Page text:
"some music was meant to stay underground..."

Diamond Plate - "Generation Why?" (CD)

Diamond Plate - "Generation Why?" CD cover image

"Generation Why?" track listing:

1. Entertainment Today (1:33)
2. Generation Why? (5:00)
3. Pull the Trigger (5:30)
4. Tomb With a View (4:56)
5. Fool's Paradise (4:08)
6. Relativity (6:30)
7. Waste of Life (4:35)
8. Casualty of War (5:09)
9. More Than Words (3:15)
10. At the Mountains of Madness (4:26)
11. Empire Tomorrow (8:42)

Reviewed by on August 26, 2011

"'Generation Why?' does nothing to differentiate itself from countless other thrash metal albums."

After loving the “Relativity” EP, it's become difficult to fathom how far Diamond Plate could fall over the course of a year. While some of the EP tracks were reused on “Generation Why?,” this isn't the full-length that I was waiting for. If anything, it's a step back into standard retro-thrash mediocrity.

The good news is that three of the tracks from “Relativity” were reused, which makes them the most well-developed songs on “Generation Why?”. Yet, they're still better on “Relativity” due to the horrible production on this album. The drums sound flat, the vocals are weak and the guitar both dry and sterile. While the bass sounds fine, that's still the end of an inning to compensate for one home run. While Diamond Plate certainly has chops, there is no way to sugarcoat the fact that their album sounds horrible, despite being produced by Neil Kernon. A band's EP shouldn't sound better than a full length with label backing, nor should an album sound like this in 2011.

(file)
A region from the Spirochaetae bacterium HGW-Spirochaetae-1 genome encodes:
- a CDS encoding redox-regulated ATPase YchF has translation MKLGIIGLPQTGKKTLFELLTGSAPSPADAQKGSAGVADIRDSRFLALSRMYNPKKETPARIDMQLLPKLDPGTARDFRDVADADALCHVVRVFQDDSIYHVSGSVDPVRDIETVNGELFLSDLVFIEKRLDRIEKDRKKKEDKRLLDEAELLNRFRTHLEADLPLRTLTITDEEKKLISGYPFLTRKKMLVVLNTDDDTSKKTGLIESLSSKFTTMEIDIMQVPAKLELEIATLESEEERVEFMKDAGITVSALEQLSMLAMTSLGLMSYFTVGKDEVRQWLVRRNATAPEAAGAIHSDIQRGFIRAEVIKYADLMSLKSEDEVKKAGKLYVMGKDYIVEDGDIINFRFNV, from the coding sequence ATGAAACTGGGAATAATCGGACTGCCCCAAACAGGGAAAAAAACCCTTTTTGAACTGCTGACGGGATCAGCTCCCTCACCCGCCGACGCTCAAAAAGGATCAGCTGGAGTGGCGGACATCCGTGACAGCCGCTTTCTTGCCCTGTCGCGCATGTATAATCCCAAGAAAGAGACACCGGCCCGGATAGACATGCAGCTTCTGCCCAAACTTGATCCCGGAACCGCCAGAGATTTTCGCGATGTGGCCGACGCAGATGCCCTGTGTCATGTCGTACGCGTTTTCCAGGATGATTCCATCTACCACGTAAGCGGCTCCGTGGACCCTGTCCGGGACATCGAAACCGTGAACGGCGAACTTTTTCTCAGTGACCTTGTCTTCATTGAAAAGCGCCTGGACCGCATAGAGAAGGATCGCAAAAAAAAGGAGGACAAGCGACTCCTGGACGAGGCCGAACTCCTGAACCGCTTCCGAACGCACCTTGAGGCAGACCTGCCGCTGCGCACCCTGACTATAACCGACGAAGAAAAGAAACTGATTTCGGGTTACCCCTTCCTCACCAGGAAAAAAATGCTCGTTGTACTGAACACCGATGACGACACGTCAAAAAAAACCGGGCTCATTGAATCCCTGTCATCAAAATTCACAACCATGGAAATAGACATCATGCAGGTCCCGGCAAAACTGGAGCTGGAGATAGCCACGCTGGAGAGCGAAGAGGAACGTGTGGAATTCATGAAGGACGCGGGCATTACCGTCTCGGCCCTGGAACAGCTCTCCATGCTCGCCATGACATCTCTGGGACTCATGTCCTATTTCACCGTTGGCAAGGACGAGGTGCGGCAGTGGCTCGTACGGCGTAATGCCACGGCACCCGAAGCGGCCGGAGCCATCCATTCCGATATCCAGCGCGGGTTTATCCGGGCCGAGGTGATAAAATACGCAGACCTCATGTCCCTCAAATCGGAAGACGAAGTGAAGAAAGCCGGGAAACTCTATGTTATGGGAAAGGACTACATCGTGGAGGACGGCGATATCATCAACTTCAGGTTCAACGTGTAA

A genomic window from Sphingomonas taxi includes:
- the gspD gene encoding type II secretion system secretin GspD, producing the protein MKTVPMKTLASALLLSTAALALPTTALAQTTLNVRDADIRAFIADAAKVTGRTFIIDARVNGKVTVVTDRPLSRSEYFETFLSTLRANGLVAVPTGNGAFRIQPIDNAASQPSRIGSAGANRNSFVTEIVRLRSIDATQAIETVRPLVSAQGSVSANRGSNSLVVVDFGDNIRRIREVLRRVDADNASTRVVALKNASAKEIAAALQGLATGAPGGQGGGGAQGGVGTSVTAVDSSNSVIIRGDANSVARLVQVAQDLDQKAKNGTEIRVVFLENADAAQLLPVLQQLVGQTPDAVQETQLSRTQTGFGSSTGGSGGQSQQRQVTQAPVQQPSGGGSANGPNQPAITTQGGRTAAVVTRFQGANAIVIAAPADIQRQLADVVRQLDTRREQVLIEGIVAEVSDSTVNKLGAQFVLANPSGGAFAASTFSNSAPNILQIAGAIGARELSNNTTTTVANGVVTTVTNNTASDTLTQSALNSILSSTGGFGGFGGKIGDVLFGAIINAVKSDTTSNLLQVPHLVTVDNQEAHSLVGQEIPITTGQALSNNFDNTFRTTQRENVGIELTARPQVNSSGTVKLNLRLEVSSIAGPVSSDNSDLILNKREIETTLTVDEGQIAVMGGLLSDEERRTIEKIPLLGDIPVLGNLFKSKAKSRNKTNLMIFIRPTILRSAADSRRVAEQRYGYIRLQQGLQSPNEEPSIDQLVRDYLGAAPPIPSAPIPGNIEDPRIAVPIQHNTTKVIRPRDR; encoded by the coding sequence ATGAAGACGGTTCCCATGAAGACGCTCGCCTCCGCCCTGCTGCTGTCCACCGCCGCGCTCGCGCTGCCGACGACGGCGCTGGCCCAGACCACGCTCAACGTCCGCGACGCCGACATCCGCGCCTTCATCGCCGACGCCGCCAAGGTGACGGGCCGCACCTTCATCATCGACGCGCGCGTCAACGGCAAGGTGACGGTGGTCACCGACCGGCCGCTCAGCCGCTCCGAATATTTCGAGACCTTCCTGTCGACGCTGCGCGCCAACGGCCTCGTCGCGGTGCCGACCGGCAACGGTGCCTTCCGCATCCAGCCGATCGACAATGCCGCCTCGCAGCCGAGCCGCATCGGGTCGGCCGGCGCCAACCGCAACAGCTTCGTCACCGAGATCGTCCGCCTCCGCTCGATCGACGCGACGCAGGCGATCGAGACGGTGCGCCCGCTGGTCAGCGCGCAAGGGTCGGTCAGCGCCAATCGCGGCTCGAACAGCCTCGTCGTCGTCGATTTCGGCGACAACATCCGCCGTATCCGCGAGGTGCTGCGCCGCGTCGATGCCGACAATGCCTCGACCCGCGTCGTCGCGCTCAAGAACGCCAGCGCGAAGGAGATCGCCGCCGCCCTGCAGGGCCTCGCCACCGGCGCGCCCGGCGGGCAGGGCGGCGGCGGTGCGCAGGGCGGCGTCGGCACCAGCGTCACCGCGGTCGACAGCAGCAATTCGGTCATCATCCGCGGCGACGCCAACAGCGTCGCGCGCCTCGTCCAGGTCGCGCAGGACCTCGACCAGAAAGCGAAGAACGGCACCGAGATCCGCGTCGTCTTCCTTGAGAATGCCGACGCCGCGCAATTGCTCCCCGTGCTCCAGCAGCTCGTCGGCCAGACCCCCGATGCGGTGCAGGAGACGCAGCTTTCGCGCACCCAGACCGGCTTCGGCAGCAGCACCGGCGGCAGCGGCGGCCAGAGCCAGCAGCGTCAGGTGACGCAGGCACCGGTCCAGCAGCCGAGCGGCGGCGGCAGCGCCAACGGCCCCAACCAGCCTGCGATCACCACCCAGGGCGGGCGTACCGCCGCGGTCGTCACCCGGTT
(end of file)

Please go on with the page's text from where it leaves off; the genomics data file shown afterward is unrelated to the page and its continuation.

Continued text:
As bad as the production is, the actual music has become far more generic than it used to be in the band's underground days. As much as I hate to be one of those guys who hates a band as soon as it becomes popular, most of the new material written for “Generation Why?” is often generic thrash that lacks the identity that other new thrash albums have. The exceptions are the title track and “Waste of Life,” which manage to have a much higher level of quality than the generic thrash metal that appears in the album's first half. After listening to “Generation Why?” on repeat twelve times in a row, and finding that the music didn't sink in, it becomes obvious that this isn’t the album that I was expecting. It was made by a young band who couldn't take the pressure of recording over a short period of time and losing, rather than gaining, a sense of identity as a band.

On the plus side, Konran Kupiec is still a genuinely good guitar player and based on what he's written in the past, I expect great things from him and his band in the future. Diamond Plate is a band that offers a lot of promise for the future, but much like Trivium during their first four albums, they really need to work on songwriting, as well as developing a signature sound of their own. At it stands, “Generation Why?” does nothing to differentiate itself from countless other thrash metal albums.

Highs: Konrad Kupiec has the potential to be the next big guitarist

Lows: New material is just generic thrash, horrible production

Bottom line: “Generation Why?” is a disappointing debut from Diamond Plate.

Rated 2.0 out of 5 skulls
2.0 out of 5 skulls


Key
Rating Description
Rated 5 out of 5 skulls Perfection. (No discernable flaws; one of the reviewer's all-time favorites)
Rated 4.5 out of 5 skulls Near Perfection. (An instant classic with some minor imperfections)
Rated 4 out of 5 skulls Excellent. (An excellent effort worth picking up)
Rated 3.5 out of 5 skulls Good. (A good effort, worth checking out or picking up)
Rated 3 out of 5 skulls Decent. (A decent effort worth checking out if the style fits your tastes)
Rated 2.5 out of 5 skulls Average. (Nothing special; worth checking out if the style fits your taste)
Rated 2 out of 5 skulls Fair. (There is better metal out there)
< 2 skulls Pretty Bad. (Don't bother)